“There was absolutely no desire on our part to expand NATO, and a great reluctance to shift military defence, even across East Germany. The expansion of NATO is solely due to the pressure, the desperate pleas of the former (Soviet) satellite countries. They were all looking for a safety umbrella over their heads. Explicitly against possible revanchism from Moscow, which they feared would certainly come. If NATO had not met the requests of those countries, a tangle of small countries would have developed in Central Europe, which would have led to major instability in Europe. The enlargement of NATO and the EU has given those countries new stability.
The whole period of the early 1990s was therefore a search for a new security architecture for Europe, in which many wanted to profile themselves with the friendliest, coolest form of integration. The same euphoria spread over the G7 and the G20. (…) Parallel to that benevolence ran a gigantic consultant machinery to assist Russia, paid for by the West, with a large part of the subsidies flowing back to those like McKinsey and other consortia. That is something the Russians can rightly blame us for, although many elite groups in Russia benefited from it.
Now, looking for episodes that would indicate an aggressive desire for expansion on the part of NATO during that period, or digging up positions of politicians who slowed down such expansion (Baker, Genscher) and looking for arguments to justify a Russian revanchism, is insufficient consideration. with the confusing – but at the same time euphoric – situation at the time: everything was open, everyone had ideas, From NATO itself to everyone in NATO.
If you want to write about the history of the Ukraine wars, I would recommend Kara-Murza's play, of which here is the link. Vladimir Kara-Murza worked for Nemstov and now for Khodorkovsky's Open Russia."
We read Kara-Murza's contribution and can recommend it. Too long to discuss here in full, but these interesting thoughts anyway:
“How and why could such a geopolitical reversal have happened by a major world power - from aspiring to NATO membership to confronting it -? Answering this question is important not only in finding ways to respond to Mr Putin's challenges to the Euro-Atlantic community, but also in drawing lessons that both future Russian leaders and the West should keep in mind for the eventual post-Putin transition.”
The failure of Gorbachev’s political renewal had dramatic consequences for Europe
When President Mikhail Gorbachev opted for an entirely new policy in 1986, based on Glasnost & Perestroika, he unwittingly opened a Pandora's box. Glasnost, openness and perestroika clashed with everything the Russians had known since the Tsars: a dictatorship without openness and established powers that would not let their power be tampered with. The Siberian prison camps (gulags) of Stalin during WWII were still fresh in their minds.
This (over) courageous attempt to turn the Soviet Union into a modern state with an impetus for more democracy would have been the greatest geostrategic revolution and a boon for the whole of Europe. Today there would be no talk of President Putin if Gorbachev had succeeded. But it is not only the fault of the political rigidity in Russia that things turned out differently.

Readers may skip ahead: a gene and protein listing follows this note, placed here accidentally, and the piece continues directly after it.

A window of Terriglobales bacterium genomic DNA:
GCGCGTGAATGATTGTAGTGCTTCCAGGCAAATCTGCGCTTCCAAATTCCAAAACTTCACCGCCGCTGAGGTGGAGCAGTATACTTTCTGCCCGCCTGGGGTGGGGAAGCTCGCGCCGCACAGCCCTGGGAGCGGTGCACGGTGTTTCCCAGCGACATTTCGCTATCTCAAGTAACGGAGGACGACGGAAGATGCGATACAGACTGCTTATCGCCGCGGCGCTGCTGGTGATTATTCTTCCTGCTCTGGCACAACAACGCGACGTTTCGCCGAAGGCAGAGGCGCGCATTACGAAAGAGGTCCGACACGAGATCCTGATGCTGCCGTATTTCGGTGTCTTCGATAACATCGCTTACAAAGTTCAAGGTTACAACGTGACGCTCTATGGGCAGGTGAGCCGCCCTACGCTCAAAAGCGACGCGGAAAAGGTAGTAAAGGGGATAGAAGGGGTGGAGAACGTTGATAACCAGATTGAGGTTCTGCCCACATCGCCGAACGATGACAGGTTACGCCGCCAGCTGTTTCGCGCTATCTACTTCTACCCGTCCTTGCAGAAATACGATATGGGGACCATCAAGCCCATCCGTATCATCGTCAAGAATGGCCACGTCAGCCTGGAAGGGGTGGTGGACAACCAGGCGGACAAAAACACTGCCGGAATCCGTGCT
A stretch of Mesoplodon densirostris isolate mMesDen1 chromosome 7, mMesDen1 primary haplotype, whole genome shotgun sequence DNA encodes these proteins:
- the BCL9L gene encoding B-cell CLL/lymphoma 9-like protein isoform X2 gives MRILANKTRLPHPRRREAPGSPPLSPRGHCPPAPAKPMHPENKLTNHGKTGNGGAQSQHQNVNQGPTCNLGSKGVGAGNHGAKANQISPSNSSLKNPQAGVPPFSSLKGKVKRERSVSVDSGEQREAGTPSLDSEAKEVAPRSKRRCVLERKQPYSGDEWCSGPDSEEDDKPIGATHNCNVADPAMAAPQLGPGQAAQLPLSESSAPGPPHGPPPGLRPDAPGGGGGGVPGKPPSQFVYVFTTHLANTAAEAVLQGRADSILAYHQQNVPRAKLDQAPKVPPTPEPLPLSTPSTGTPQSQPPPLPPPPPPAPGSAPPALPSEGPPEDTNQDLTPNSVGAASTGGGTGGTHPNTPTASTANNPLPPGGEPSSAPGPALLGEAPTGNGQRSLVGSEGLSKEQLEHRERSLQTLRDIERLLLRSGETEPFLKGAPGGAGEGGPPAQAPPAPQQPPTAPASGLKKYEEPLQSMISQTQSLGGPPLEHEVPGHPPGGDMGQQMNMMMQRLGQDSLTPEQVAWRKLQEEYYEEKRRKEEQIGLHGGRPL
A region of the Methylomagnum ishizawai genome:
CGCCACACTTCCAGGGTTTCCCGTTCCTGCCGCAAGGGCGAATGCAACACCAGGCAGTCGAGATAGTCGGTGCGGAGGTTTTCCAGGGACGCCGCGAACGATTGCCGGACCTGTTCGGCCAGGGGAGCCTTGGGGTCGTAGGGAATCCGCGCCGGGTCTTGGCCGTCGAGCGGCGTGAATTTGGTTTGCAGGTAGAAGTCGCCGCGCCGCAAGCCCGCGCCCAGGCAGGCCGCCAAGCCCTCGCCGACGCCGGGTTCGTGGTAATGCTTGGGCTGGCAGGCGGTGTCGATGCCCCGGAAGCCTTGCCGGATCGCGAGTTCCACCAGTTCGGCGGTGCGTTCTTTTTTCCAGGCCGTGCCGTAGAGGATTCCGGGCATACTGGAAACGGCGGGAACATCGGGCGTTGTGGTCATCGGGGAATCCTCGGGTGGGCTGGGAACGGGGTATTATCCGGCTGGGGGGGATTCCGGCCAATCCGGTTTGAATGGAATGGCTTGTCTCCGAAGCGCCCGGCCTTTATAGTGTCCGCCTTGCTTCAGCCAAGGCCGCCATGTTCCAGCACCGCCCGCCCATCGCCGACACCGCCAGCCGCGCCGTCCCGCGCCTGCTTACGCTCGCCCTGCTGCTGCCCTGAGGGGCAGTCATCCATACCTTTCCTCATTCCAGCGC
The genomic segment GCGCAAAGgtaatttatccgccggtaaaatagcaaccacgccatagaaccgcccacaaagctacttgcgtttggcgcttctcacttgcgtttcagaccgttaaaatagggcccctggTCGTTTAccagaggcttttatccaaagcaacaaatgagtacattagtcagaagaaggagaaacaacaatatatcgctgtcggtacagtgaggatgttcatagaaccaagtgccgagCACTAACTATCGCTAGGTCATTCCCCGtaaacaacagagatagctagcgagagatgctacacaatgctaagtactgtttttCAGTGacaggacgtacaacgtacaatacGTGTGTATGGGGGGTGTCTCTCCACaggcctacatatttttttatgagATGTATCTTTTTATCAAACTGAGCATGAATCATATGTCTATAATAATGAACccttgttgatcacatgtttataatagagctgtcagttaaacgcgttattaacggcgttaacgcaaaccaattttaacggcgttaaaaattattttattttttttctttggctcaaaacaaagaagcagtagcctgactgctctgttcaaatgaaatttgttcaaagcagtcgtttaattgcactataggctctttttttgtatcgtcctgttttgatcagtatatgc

In Vladimir Kara-Murza's featured text, we read the following:
“It would be wrong to blame the West for the political turnaround in Russia in the last quarter of a century. The lion's share of the responsibility rests with Russia itself, especially with the post-Soviet political elite, which in the early 1990s failed to convert the people's genuine enthusiasm for democracy into a political strategy that would enable Russia coming to terms with his totalitarian past. (…) The leaders of Western democracies also bear some of the responsibility for Russia's failed transition in the 1990s—and the newfound authoritarianism at the turn of the new century. For most countries undergoing successful post-Communist transformation, it was, as Václav Havel put it, "a return to Europe" - the prospect of becoming full members of the Euro-Atlantic community - that served as the main stimulus for reforms, enabling them to withstand adversity and make difficult choices. Such a prospect has never been seriously offered to Russia.
"The question of Russia's membership of NATO," raised by President Yeltsin in December 1991, was met with silence. And although Russia was admitted to the Council of Europe (which today gives Russian citizens their only recourse to genuine justice, through the European Court of Human Rights), membership of the European Union is theoretically open to any European country that meets the “Copenhagen criteria” in terms of the rule of law, democracy and a functioning market economy - Mr Yeltsin's Russia was never offered, even as a distant possibility. Such an approach not only denied the Russian political elites a crucial motivation to carry out reforms, but also gave credence to Mr Putin's later claim that the West was unwilling to accept Russia as a partner, even if its political system conformed to western values.”
Another unanswered important geostrategic question is:
What role did the US play in Russia's rapprochement with Europe?
Germany looks to the East…
Since the reunification of Germany, which it initially owed to Mikhail Gorbachev and for which it took on a heavy financial burden itself, the "surrounding world" has expanded. After Helmut Kohl's tenure as chancellor in the early years after reunification, there were only two other chancellors until recently: the socialist Gerhart Schröder (1998 - 2005) and the East German Christian Democrat Angela Merkel (2005 - 2021). That Schröder was subsequently rewarded by Putin for his cooperation with Russia is telling. And Merkel's controversial decision to shut down the nuclear power plants was a guarantee of a long-term reliance on Russian gas supplies. The fact that Merkel, as a physicist, was able to estimate this evolution perfectly makes me think that she consciously chose to perpetuate and deepen the cooperation with Russia.